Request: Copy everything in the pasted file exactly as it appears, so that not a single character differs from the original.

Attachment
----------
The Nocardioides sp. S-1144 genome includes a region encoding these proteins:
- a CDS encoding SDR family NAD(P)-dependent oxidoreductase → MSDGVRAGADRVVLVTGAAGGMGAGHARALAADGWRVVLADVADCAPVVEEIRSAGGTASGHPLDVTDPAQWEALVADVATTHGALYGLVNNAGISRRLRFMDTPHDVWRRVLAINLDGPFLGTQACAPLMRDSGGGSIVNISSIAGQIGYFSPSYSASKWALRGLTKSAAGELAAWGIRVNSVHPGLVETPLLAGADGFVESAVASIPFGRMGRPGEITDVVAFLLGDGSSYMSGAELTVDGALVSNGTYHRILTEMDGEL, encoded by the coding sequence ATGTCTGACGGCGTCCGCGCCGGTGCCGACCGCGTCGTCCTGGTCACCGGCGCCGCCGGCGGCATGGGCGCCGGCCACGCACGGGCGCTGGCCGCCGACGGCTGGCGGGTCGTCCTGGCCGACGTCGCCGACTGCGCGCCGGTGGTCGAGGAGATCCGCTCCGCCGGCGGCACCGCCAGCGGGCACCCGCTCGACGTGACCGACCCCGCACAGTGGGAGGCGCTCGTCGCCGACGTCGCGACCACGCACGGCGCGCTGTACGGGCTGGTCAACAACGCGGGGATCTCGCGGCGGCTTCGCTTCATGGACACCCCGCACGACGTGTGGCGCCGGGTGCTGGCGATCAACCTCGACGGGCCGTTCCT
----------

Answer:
The Nocardioides sp. S-1144 genome includes a region encoding these proteins:
- a CDS encoding SDR family NAD(P)-dependent oxidoreductase → MSDGVRAGADRVVLVTGAAGGMGAGHARALAADGWRVVLADVADCAPVVEEIRSAGGTASGHPLDVTDPAQWEALVADVATTHGALYGLVNNAGISRRLRFMDTPHDVWRRVLAINLDGPFLGTQACAPLMRDSGGGSIVNISSIAGQIGYFSPSYSASKWALRGLTKSAAGELAAWGIRVNSVHPGLVETPLLAGADGFVESAVASIPFGRMGRPGEITDVVAFLLGDGSSYMSGAELTVDGALVSNGTYHRILTEMDGEL, encoded by the coding sequence ATGTCTGACGGCGTCCGCGCCGGTGCCGACCGCGTCGTCCTGGTCACCGGCGCCGCCGGCGGCATGGGCGCCGGCCACGCACGGGCGCTGGCCGCCGACGGCTGGCGGGTCGTCCTGGCCGACGTCGCCGACTGCGCGCCGGTGGTCGAGGAGATCCGCTCCGCCGGCGGCACCGCCAGCGGGCACCCGCTCGACGTGACCGACCCCGCACAGTGGGAGGCGCTCGTCGCCGACGTCGCGACCACGCACGGCGCGCTGTACGGGCTGGTCAACAACGCGGGGATCTCGCGGCGGCTTCGCTTCATGGACACCCCGCACGACGTGTGGCGCCGGGTGCTGGCGATCAACCTCGACGGGCCGTTCCT